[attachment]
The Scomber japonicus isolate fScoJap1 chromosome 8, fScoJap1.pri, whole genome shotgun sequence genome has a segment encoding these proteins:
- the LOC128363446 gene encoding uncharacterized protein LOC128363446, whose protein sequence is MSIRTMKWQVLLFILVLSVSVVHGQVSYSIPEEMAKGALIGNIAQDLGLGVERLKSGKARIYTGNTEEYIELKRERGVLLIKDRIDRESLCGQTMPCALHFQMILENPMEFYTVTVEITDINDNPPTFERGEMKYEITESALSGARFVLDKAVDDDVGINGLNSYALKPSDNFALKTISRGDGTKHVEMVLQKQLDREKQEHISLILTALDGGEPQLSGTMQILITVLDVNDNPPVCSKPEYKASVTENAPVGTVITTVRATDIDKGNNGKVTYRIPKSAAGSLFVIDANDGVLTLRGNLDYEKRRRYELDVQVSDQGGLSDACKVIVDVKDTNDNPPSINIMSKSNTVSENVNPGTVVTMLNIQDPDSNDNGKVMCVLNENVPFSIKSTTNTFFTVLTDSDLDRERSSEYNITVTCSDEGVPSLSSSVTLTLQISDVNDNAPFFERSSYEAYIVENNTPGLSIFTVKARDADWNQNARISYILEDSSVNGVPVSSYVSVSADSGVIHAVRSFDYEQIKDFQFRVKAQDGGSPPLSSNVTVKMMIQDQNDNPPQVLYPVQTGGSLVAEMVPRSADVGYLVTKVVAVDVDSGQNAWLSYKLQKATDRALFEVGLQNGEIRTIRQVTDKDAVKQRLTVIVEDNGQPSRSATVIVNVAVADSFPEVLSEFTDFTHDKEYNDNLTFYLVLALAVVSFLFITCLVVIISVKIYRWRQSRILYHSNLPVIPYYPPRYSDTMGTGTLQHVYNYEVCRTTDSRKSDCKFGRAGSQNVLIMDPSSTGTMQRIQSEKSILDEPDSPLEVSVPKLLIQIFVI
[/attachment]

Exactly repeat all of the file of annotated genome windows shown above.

The Scomber japonicus isolate fScoJap1 chromosome 8, fScoJap1.pri, whole genome shotgun sequence genome has a segment encoding these proteins:
- the LOC128363446 gene encoding uncharacterized protein LOC128363446, whose protein sequence is MSIRTMKWQVLLFILVLSVSVVHGQVSYSIPEEMAKGALIGNIAQDLGLGVERLKSGKARIYTGNTEEYIELKRERGVLLIKDRIDRESLCGQTMPCALHFQMILENPMEFYTVTVEITDINDNPPTFERGEMKYEITESALSGARFVLDKAVDDDVGINGLNSYALKPSDNFALKTISRGDGTKHVEMVLQKQLDREKQEHISLILTALDGGEPQLSGTMQILITVLDVNDNPPVCSKPEYKASVTENAPVGTVITTVRATDIDKGNNGKVTYRIPKSAAGSLFVIDANDGVLTLRGNLDYEKRRRYELDVQVSDQGGLSDACKVIVDVKDTNDNPPSINIMSKSNTVSENVNPGTVVTMLNIQDPDSNDNGKVMCVLNENVPFSIKSTTNTFFTVLTDSDLDRERSSEYNITVTCSDEGVPSLSSSVTLTLQISDVNDNAPFFERSSYEAYIVENNTPGLSIFTVKARDADWNQNARISYILEDSSVNGVPVSSYVSVSADSGVIHAVRSFDYEQIKDFQFRVKAQDGGSPPLSSNVTVKMMIQDQNDNPPQVLYPVQTGGSLVAEMVPRSADVGYLVTKVVAVDVDSGQNAWLSYKLQKATDRALFEVGLQNGEIRTIRQVTDKDAVKQRLTVIVEDNGQPSRSATVIVNVAVADSFPEVLSEFTDFTHDKEYNDNLTFYLVLALAVVSFLFITCLVVIISVKIYRWRQSRILYHSNLPVIPYYPPRYSDTMGTGTLQHVYNYEVCRTTDSRKSDCKFGRAGSQNVLIMDPSSTGTMQRIQSEKSILDEPDSPLEVSVPKLLIQIFVI